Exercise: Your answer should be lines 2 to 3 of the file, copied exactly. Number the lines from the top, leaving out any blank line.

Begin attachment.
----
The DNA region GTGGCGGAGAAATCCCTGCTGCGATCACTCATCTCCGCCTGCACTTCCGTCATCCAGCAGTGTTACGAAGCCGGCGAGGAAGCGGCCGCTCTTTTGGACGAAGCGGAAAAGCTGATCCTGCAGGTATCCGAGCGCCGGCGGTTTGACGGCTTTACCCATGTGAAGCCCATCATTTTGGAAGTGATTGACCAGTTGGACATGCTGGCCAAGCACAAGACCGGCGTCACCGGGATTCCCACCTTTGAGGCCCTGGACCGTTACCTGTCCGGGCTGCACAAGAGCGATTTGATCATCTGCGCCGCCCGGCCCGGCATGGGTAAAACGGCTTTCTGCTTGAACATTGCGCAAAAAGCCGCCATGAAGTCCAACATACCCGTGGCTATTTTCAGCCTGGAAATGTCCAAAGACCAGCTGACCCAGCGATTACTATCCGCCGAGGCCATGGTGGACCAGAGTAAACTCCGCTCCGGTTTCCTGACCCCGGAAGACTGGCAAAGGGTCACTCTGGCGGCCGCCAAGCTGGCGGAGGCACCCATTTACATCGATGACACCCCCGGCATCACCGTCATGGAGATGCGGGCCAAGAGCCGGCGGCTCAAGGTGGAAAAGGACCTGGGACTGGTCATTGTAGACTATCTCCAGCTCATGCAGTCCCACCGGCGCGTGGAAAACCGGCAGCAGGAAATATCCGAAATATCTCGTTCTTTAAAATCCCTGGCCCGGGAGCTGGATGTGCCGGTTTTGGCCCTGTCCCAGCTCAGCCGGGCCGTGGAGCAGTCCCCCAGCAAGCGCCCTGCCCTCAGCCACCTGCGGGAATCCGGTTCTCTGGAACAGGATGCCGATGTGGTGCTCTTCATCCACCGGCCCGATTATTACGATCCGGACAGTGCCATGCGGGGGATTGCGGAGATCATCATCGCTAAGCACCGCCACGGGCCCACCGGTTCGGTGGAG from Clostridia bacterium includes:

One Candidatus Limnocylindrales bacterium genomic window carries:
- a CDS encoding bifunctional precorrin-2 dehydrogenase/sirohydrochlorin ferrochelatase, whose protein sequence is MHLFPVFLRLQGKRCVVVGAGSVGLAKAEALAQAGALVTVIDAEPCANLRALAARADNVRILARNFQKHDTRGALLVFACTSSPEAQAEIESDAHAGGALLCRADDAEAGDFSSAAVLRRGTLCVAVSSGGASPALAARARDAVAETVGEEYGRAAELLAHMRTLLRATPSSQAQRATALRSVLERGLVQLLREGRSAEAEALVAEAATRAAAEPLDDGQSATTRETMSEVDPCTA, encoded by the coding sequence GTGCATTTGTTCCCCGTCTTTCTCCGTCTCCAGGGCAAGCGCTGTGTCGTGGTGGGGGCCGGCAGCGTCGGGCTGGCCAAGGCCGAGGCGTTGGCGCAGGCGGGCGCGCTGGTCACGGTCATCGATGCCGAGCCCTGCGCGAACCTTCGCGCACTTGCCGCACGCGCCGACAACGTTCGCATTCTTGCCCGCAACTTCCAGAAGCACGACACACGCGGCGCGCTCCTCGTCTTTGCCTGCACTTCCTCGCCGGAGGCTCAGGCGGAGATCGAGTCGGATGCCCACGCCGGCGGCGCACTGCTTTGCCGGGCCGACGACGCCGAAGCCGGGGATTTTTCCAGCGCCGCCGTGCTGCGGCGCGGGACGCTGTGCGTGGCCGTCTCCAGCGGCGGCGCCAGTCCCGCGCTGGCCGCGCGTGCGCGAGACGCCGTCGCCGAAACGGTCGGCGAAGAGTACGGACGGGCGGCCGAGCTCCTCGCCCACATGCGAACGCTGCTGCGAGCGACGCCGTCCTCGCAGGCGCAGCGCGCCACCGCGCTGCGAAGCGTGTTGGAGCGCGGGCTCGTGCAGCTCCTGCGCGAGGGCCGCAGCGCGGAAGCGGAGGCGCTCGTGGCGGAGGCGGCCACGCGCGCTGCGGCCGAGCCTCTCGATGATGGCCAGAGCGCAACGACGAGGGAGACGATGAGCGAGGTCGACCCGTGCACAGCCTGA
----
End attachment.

One Candidatus Limnocylindrales bacterium genomic window carries:
- a CDS encoding bifunctional precorrin-2 dehydrogenase/sirohydrochlorin ferrochelatase, whose protein sequence is MHLFPVFLRLQGKRCVVVGAGSVGLAKAEALAQAGALVTVIDAEPCANLRALAARADNVRILARNFQKHDTRGALLVFACTSSPEAQAEIESDAHAGGALLCRADDAEAGDFSSAAVLRRGTLCVAVSSGGASPALAARARDAVAETVGEEYGRAAELLAHMRTLLRATPSSQAQRATALRSVLERGLVQLLREGRSAEAEALVAEAATRAAAEPLDDGQSATTRETMSEVDPCTA, encoded by the coding sequence GTGCATTTGTTCCCCGTCTTTCTCCGTCTCCAGGGCAAGCGCTGTGTCGTGGTGGGGGCCGGCAGCGTCGGGCTGGCCAAGGCCGAGGCGTTGGCGCAGGCGGGCGCGCTGGTCACGGTCATCGATGCCGAGCCCTGCGCGAACCTTCGCGCACTTGCCGCACGCGCCGACAACGTTCGCATTCTTGCCCGCAACTTCCAGAAGCACGACACACGCGGCGCGCTCCTCGTCTTTGCCTGCACTTCCTCGCCGGAGGCTCAGGCGGAGATCGAGTCGGATGCCCACGCCGGCGGCGCACTGCTTTGCCGGGCCGACGACGCCGAAGCCGGGGATTTTTCCAGCGCCGCCGTGCTGCGGCGCGGGACGCTGTGCGTGGCCGTCTCCAGCGGCGGCGCCAGTCCCGCGCTGGCCGCGCGTGCGCGAGACGCCGTCGCCGAAACGGTCGGCGAAGAGTACGGACGGGCGGCCGAGCTCCTCGCCCACATGCGAACGCTGCTGCGAGCGACGCCGTCCTCGCAGGCGCAGCGCGCCACCGCGCTGCGAAGCGTGTTGGAGCGCGGGCTCGTGCAGCTCCTGCGCGAGGGCCGCAGCGCGGAAGCGGAGGCGCTCGTGGCGGAGGCGGCCACGCGCGCTGCGGCCGAGCCTCTCGATGATGGCCAGAGCGCAACGACGAGGGAGACGATGAGCGAGGTCGACCCGTGCACAGCCTGA